Should be required reading for all right libertarians: The Tragedy of the Commons by Garret Hardin.

“Ruin is the destination toward which all men rush, each pursuing his own best interest in a society that believes in the freedom of the commons. Freedom in a commons brings ruin to all.”

@aral you know that's used as an argument by conservatives and right wing libertarians against socialism or just plain state stuff, right?

@espectalll Just because they misinterpret it doesn’t mean we have to.

@aral it's in fact just explaining a theory on why the (over)population problem cannot be solved by just optimizing stuff with technical solutions, and it's not even without dispute :shrug_yui:

@aral I'm in a technical mood, not a political one, but A) Malthusian arguments were disproven in the '60s and '70s, if there's a carrying capacity it's much higher than the imminent doom they predicted. We made other problems with pollution, but we're not eating each other or standing-room-only like Malthusians/Club of Rome predicted.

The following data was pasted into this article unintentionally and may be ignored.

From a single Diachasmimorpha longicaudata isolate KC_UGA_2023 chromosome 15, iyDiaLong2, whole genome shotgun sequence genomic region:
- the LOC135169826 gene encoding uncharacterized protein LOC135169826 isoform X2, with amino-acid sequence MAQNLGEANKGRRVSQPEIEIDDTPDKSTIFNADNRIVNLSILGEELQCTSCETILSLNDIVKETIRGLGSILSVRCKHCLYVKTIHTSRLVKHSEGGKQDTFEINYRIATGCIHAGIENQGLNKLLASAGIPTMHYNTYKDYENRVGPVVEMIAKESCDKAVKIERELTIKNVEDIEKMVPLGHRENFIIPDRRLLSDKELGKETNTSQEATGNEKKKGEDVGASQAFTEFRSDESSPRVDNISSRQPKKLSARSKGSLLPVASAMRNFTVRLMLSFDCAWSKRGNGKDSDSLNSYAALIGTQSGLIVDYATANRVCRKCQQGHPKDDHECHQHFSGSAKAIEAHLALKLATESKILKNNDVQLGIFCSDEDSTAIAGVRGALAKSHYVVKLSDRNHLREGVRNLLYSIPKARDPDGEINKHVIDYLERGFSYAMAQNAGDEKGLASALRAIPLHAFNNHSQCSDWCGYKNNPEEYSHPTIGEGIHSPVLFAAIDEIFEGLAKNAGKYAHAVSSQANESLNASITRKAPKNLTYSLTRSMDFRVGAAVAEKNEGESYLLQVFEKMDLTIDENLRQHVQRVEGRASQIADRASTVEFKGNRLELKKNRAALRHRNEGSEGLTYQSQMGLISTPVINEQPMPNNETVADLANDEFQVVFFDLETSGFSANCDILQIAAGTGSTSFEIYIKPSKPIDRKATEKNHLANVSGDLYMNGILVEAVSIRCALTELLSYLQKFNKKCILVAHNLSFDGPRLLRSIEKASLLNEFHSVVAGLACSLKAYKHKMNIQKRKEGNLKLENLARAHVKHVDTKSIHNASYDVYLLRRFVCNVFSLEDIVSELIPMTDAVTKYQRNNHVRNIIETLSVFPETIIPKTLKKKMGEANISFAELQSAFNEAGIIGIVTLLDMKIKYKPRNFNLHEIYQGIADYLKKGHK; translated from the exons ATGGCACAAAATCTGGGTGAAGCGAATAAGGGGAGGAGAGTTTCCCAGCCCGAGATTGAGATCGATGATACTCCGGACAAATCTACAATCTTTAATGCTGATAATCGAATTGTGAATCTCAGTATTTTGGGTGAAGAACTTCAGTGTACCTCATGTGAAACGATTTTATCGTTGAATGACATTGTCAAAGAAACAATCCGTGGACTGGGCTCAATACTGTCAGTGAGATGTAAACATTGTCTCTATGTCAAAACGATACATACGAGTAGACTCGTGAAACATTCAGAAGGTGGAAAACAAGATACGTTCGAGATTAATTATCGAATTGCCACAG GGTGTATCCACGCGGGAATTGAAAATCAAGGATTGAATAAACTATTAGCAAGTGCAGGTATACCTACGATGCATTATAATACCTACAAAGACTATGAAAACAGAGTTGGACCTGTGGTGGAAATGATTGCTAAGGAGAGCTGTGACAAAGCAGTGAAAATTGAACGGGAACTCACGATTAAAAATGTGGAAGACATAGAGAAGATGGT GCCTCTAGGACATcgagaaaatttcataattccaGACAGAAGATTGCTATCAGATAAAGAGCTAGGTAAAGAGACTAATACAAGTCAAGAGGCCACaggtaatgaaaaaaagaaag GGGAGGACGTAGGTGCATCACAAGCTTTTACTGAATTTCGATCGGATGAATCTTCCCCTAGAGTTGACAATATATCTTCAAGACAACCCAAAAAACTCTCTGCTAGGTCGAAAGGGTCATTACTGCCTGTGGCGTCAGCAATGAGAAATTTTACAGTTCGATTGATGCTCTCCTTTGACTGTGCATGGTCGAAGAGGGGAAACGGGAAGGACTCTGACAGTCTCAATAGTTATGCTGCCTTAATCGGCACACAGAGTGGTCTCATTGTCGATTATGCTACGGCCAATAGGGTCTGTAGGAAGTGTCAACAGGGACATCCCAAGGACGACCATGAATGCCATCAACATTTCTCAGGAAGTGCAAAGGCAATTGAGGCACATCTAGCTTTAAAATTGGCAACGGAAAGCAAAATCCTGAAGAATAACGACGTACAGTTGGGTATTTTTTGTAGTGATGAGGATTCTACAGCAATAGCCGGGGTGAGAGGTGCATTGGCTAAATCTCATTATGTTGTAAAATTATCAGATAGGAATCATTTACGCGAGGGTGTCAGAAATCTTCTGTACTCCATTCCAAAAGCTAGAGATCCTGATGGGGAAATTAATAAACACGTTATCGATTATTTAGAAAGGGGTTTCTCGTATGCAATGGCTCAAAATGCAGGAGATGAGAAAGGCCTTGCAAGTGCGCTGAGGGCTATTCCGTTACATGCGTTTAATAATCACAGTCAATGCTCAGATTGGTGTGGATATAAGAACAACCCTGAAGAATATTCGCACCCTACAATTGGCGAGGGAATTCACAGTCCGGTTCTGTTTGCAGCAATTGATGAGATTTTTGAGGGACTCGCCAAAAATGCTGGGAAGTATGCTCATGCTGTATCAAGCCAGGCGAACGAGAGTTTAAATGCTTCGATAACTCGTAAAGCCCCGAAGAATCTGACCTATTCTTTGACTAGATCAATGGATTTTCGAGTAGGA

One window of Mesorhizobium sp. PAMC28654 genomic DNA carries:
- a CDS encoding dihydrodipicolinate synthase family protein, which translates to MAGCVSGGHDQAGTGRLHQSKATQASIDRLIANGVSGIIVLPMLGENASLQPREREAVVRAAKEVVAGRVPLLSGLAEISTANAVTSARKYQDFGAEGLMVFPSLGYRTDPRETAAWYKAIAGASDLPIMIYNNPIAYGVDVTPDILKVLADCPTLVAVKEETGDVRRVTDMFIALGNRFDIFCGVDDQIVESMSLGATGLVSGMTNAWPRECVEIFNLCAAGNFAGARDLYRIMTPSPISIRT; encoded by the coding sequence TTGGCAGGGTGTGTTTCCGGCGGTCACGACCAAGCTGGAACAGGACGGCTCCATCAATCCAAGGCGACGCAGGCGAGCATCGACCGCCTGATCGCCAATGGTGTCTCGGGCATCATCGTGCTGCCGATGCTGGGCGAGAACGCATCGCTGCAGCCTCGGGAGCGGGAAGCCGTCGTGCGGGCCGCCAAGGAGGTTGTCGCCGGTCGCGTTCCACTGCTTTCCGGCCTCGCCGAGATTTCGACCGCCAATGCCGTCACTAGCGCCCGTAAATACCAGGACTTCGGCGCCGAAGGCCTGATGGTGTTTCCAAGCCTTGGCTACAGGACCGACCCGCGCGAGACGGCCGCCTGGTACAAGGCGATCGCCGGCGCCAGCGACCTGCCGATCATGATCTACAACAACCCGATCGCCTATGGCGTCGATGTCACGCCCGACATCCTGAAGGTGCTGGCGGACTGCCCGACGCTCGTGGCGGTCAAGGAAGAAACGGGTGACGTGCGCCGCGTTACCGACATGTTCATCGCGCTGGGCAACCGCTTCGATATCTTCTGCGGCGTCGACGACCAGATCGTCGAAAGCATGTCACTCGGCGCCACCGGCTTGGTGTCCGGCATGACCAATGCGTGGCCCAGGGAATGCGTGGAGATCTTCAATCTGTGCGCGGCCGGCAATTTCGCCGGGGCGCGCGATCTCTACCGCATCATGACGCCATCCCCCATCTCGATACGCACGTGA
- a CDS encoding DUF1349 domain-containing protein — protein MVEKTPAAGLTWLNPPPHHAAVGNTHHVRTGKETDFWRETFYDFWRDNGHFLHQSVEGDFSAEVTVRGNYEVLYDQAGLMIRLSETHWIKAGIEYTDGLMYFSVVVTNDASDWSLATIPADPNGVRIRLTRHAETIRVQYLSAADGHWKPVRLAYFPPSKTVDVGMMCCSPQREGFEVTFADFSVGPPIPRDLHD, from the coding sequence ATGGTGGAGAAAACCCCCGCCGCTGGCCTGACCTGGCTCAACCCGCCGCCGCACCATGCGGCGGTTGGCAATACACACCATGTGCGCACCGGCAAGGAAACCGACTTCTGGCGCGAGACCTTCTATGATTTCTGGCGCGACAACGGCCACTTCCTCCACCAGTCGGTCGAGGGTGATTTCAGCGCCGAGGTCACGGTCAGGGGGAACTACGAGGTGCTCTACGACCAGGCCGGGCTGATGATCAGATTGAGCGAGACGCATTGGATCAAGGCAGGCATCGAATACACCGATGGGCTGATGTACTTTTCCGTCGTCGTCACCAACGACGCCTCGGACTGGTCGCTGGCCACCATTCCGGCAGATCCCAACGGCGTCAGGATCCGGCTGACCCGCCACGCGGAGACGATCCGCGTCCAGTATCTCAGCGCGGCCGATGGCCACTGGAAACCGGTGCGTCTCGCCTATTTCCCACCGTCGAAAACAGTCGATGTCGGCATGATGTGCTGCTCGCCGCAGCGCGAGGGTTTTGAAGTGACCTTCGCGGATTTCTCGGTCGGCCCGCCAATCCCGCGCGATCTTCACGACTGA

B) All of libertarian/anarchist theory has been about solving the commons problems without resorting to tyranny, which is the only solution offered by the left or right.

@mathieu @kavbojka Have you read it? The two are not diametrically opposed. It would appear that conservatives took only what they wanted to from the paper without understanding its actual message.

@aral as noted by other people already, Elinor Ostrom made this Tragedy of the commons obsolete

@vanecx Have you read it? Also see the toot I boosted earlier.

@aral the commons were much better than enclosure.

It drove.. not industrialization, but it in effect force people into factories. (low wages can drive down technological progress)

Well, i am no expert, i just remember reading about this maybe a year ago or something.. Tbh don't feel like chasing it back down. Indeed the criticism section mentions enclosure.

Private property.. or quota, social pressure(or lack thereof) or centralized planning...


The tragedy of the commons is that they *were stolen*. See the extensive literature on the enclosure movement, colonialism, and clearances.

@Voline Indeed and my work is specifically aimed at making it impossible to enclose the commons via anti-colonial technology. The article I linked to (which has apparently been interpreted one way by conservatives and right libertarians) actually argues in favour of regulating the commons so that it is not exploited and makes the argument that we cannot have infinite/exponential growth with finite resources.

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